TUM Research Alumni Yana Bromberg
“I want to use Bioinformatics to cure diseases”
It would be possible to make a movie about her: born in Ukraine and raised in Brooklyn, Yana Bromberg worked her way up and today she is a globally successful professor. She also has strong ties to TUM.
Initially Yana Bromberg wanted to be a medical doctor. Her great-grandmother was a doctor killed in the war. It was her daughter, ergo Yana Bromberg’s grandmother, who encouraged her to become a doctor. Yana Bromberg started to plan her career early on: having to pick a major in high school, she chose Pre-med Biology. After graduating, she applied to the famous, big-name universities in the USA and almost all of them accepted her. Unfortunately, the parental income was not enough to cover training at a private university: “We weren’t able to pay for these schools.”
Like The American Dream
Yana Bromberg, born in Ukraine, came to the USA at age 11 with her parents as part of the last wave of Soviet refugees in 1992 and grew up in Brooklyn. “As an immigrant child it was naturally hard“, she tells us. “I picked up English very fast, as I was still at an age where languages are picked up easily. But I missed my friends in Odessa very much.“ High school in Brooklyn, college in Long Island, grad school in Manhattan. Pretty much a typical New Yorker, as she says. Today, she is a Bioinformatics professor and scientist and maybe her career does actually feel a bit like the American Dream.
The fact that she was not able to study at Harvard or Yale was a disappointment for her. “It was a very difficult and emotional time”, she remembers. “The only solution I saw: I first went to Stony Brook University to study Biology in preparation for medical school.” A state university with a very good reputation and on top of that in her close proximity and half of her former classmates went there, as well. Everybody else – just like before at high school- was doing Computer Science. Yana Bromberg was the only one enrolling in Biology.
I didn’t want to go to medical school anymore but instead cure diseases through Biology and Informatics.
But especially the exchange with Computer Science students made her curious about the subject: “At a college party I was talking to a friend of mine who studied Computer Science. He was trying to provoke me, saying that I had no idea what it’s like to really work, saying that biologists had an easy life as scientists“, she recalls. “This aroused my curiosity and ambition, and I took my first Computer Science course.“ And like that she began to study Computer Science in addition to Biology. By year three she knew for sure: “I didn’t really want to go to medical school anymore but instead cure diseases through Biology and Informatics.“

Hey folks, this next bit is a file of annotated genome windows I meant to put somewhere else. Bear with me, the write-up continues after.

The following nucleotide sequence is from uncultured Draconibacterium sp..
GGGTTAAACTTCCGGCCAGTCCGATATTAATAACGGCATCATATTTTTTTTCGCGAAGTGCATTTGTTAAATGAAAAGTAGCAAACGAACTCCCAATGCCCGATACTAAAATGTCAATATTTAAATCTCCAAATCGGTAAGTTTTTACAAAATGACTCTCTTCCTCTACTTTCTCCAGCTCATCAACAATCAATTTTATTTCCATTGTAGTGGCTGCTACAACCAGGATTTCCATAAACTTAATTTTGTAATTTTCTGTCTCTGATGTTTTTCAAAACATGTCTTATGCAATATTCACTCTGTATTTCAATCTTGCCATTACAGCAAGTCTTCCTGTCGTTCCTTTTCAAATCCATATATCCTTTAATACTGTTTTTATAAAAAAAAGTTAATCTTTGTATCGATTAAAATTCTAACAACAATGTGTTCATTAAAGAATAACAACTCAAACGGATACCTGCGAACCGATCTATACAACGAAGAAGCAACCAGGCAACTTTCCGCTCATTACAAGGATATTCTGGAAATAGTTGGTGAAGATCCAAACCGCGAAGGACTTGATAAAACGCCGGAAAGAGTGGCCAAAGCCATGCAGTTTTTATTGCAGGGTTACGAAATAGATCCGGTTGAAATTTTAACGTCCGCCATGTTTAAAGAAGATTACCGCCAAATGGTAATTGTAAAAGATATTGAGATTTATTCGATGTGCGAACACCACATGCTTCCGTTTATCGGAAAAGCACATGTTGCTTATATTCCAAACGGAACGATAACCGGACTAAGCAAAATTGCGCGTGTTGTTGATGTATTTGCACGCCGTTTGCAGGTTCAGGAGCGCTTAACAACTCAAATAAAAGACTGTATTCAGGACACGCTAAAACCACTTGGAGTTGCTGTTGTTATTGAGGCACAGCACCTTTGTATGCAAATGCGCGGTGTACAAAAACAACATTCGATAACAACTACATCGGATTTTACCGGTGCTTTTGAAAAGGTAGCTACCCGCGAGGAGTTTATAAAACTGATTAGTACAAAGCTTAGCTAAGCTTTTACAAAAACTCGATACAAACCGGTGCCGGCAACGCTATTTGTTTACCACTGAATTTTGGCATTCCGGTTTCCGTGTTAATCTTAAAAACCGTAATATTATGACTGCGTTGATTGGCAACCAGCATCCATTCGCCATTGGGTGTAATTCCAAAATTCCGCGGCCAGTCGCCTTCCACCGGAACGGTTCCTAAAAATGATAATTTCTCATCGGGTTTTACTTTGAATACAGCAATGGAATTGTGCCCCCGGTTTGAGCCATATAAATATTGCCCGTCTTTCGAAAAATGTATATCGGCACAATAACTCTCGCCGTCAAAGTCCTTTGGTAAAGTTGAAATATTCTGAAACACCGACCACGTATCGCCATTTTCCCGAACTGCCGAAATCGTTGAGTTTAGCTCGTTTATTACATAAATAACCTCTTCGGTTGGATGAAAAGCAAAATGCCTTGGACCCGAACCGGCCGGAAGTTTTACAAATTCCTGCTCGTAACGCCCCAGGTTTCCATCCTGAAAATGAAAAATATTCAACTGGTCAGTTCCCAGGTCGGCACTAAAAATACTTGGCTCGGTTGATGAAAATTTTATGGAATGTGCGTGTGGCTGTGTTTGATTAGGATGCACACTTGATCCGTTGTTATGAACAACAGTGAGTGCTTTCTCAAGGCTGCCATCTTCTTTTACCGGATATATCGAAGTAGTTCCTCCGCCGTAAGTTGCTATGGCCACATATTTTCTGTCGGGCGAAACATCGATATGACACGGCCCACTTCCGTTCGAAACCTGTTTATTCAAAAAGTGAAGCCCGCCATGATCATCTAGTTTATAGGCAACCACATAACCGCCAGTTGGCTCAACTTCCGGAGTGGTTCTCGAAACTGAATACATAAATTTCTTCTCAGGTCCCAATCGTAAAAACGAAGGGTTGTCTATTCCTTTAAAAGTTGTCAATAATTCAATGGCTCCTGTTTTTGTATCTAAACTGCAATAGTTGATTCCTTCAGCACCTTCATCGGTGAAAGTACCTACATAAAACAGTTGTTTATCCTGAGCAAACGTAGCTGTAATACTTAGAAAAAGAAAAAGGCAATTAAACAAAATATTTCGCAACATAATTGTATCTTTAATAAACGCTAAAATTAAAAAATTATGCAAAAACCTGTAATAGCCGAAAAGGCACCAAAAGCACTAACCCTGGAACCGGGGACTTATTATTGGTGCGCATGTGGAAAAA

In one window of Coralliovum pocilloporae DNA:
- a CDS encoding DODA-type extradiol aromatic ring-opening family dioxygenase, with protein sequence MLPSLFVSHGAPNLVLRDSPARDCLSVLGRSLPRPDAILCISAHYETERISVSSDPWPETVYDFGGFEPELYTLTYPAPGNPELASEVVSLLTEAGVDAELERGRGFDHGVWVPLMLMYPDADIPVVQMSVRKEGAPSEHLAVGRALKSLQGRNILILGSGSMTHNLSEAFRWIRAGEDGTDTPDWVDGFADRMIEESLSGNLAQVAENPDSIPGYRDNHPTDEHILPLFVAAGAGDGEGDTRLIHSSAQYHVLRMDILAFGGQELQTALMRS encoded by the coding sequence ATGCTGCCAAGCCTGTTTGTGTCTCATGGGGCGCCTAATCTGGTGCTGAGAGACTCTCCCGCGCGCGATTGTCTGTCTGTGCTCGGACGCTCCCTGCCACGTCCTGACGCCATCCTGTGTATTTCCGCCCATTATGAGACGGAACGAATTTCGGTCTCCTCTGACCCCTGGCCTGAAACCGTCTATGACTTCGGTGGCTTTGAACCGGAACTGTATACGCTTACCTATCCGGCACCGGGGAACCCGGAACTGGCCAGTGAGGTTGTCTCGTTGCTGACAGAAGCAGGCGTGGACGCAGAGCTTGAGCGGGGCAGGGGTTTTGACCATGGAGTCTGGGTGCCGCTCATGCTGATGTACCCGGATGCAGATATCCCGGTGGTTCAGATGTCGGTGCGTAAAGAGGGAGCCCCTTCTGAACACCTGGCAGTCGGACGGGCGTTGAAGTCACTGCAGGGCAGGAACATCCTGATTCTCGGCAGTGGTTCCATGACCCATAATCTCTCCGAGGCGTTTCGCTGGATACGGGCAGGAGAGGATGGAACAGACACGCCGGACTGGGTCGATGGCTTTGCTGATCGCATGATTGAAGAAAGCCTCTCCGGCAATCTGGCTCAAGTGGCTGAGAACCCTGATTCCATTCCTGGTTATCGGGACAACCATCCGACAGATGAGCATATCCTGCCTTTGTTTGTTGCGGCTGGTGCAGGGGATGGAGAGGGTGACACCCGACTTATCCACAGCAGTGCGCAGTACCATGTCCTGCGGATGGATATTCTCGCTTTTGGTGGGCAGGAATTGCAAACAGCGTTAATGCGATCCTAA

Munich as a Base in Europe
Today she is an internationally renowned researcher with ambitious goals: “I want to find the origins of life, solve the microbiome problem, and cure diabetes”, she says without batting an eyelash. She wrote her Phd thesis on predicting effects of genomic variants at Columbia University, supervised by Burkhard Rost, who now holds the Chair of Bioinformatics at TUM. “In hindsight this was the best thing that could have happened to me back then”, she emphasises.
Even after her Phd they stayed in touch and in 2009 Yana Bromberg came to TUM for the first time. On recommendation by Burkhard Rost, TUM made her a Hans-Fischer-Fellow in 2013 and she kept doing research in Garching on and off for four years. Most of her current collaborations stem from this time and still today she feels closely linked to TUM: “Munich is my base in Europe”.
Prof. Dr. Yana Bromberg
TUM-IAS Hans Fischer Fellow 2014-2017
In 1992, Yana Bromberg came to the USA from Ukraine with her parents and lived in New York. From 1997 to 2001 she studied Biology and Computer Sciences at the State University of New York at Stony Brook. Subsequently she completed her M.Phil. and did her doctorate in Biomedical Informatics at Columbia University with today’s TUM Professor Burkard Rost, gaining her PhD in 2007.
For the following three years, she remained at Columbia as a postdoctoral research scientist until she moved to Rutgers University in New Jersey as an Assistant Professor in Biochemistry, Microbiology and Genetics, where she still works today. Here she was given her own lab. From 2014 to 2017 she was a Hans Fischer Fellow of the TUM Institute for Advanced Study (TUM-IAS). Her research focuses on molecular functions of proteins and genes. Her laboratory investigates human genetic variations for predisposition to disease, builds tools for microbiome analysis, and is also searching for protein-based origins of life. Yana Bromberg is the Vice President of the Board of Directors of the International Society for Computational Biology and is actively involved in the Intelligent Systems for Molecular Biology (ISMB) conference, as well as its European equivalent, the European Conference on Computational Biology (ECCB). In her spare time, she goes hiking or sailing and loves to visit her family and friends all over Europe – usually using Munich as her base.